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What is a Transistor? - Definition, Function & Uses

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  • 0:02 Background on Transistors
  • 1:00 Types of Transistors
  • 1:34 Composition of Transitors
  • 3:48 Transistor Modes of Operation
  • 4:42 Uses of Transistors
  • 5:27 Lesson Summary
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Lesson Transcript
Instructor: Babita Kuruvilla

Babita has an electrical engineering degree and has taught engineering students and college students preparing for medical and dental college admissions tests.

In this lesson, we will learn about transistors by exploring their characteristics. We will then look at how they work and find out why they are the key to modern electronics.

Background on Transistors

While watering the garden, you notice that the water pressure is low, and so you turn the faucet valve to its maximum. Water gushes out in full strength, and you marvel at the power you hold literally at the tip of your fingers. You wonder ''If only everything else in life is that easy!''

That's probably what the electronics engineers hoped for when they set out to design a device that would allow them to control the flow of current in circuits. What they came up with is a semiconductor device called a bipolar junction transistor.

Transistors are special because they allow you to control how much current goes through - all of it, some of it, or none at all. You can do this by controlling the voltage across two of the transistor leads.

Bipolar junction transistor
Bipolar junction transistor

Each transistor has three leads: emitter, base, and collector. The collector 'collects' the current and the emitter 'emits' the current, while the base is the region between them.

Types of Transistors

Depending upon where the three terminals of the transistor are located on the semiconductor, we can have either an npn transistor or a pnp transistor. In the transistor symbol, an arrow between the emitter and base indicates the direction of current flow.

npn and pnp transistors symbols
npn and pnp transistor symbols

The sequence of doped regions in a pnp transistor is:

  • p-region collector
  • n-region base
  • p-region emitter

The sequence of doped regions in a npn transistor is:

  • n-region collector
  • p-region base
  • n-region emitter

npn and pnp transistors block diagrams
npn and pnp transistors block diagrams

Composition of Transistors

We can think of a transistor as made of two diodes pointing either towards or away from each other.

npn and pnp transistors using diodes
npn and pnp transistors using diodes

Before we dive into their significance, let's take a moment to familiarize ourselves with terminology that is used to describe diodes.

  • Electrons - Negatively-charged carriers of current
  • Holes - Positively-charged carriers of current
  • Current - Result of the flow of charged carriers - both holes and electrons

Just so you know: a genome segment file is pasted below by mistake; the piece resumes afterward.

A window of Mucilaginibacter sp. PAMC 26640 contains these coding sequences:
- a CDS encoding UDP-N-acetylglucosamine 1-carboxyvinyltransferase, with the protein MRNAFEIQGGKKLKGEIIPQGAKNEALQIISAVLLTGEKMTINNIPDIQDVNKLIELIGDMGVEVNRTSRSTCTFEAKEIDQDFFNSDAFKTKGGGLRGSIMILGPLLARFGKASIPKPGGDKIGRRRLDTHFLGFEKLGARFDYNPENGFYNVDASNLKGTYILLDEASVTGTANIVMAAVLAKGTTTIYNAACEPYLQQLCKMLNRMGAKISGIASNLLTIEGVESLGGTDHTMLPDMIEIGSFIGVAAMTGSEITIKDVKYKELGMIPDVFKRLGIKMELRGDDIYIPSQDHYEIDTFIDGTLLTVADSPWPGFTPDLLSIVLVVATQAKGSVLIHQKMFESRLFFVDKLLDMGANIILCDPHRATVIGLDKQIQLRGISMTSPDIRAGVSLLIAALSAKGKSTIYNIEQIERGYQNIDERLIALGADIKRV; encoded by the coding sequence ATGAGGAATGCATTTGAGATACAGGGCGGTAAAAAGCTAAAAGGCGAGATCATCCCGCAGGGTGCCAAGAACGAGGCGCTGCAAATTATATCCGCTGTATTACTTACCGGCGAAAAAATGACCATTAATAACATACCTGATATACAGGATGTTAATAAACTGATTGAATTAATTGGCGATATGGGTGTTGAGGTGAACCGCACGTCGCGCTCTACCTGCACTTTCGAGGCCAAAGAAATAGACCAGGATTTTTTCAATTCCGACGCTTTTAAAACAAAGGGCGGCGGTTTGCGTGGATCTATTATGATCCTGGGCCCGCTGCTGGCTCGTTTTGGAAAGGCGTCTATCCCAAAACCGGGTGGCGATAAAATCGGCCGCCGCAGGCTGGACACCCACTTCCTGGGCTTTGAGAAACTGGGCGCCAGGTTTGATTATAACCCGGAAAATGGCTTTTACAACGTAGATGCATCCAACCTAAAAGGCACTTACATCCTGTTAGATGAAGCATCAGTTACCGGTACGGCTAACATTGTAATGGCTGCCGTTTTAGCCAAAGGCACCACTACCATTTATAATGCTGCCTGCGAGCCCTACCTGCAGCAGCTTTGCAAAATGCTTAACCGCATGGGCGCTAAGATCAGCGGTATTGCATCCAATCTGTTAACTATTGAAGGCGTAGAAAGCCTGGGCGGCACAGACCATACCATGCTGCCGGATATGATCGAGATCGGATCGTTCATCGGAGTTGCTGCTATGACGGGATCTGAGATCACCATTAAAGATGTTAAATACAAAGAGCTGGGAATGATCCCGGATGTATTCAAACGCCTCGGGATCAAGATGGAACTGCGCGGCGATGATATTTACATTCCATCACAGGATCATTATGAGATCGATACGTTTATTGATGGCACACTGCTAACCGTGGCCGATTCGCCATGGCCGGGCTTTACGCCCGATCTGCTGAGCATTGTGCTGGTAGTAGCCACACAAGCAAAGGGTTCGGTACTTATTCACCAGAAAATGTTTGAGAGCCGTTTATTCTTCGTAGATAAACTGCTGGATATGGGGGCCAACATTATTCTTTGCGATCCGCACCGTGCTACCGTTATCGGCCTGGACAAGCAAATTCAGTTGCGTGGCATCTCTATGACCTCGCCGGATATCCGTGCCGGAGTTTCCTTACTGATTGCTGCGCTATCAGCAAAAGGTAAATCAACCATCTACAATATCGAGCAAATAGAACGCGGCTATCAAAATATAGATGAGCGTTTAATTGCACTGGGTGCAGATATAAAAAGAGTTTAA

• Doping - Addition of impurities into a semiconductor to form regions rich in electrons or holes - either electron donors (like Phosphorous) or electron acceptors (like Boron) are added into the semiconductor.
  • n-region - Negatively-charged area of the semiconductor into which electron donor atoms are added so that there is an extra electron that is free to float away per donor atom
  • p-region - Positively-charged area of the semiconductor into which electronic acceptor atoms are added so that there is an extra space or hole created per acceptor atom
  • pn junction - Region where the p- and n-regions meet allowing electrons and holes diffuse across

Top: pn junction of a diode; Bottom: symbol for a diode
Top: pn junction of a diode; bottom: symbol for a diode

  • Biasing - Process of adding an outside voltage source to make the diode behave a certain way
  • Forward-biased - Connecting a voltage source such that its positive terminal connects to the p-region and negative terminal to the n-region of the diode; voltage is greater at the tail end compared to the pointed end of the diode symbol
  • Reverse-biased - Connecting a voltage source such that its positive terminal connects to the n-region and negative terminal to the p-region of the diode; voltage is higher at the pointed end when compared to the tail end of the diode symbol

Because the number of electrons and holes is different across the pn junctions, they try to diffuse down their concentration gradient from one region into the other. This diffusion continues until there are equal numbers of each species on both sides, a state called equilibrium.

Transistor Modes of Operation

What makes transistors really useful is the fact that we can carefully calibrate them so that electrons and holes move the way we want them to. There are four different modes of operation that the transistor can be in:

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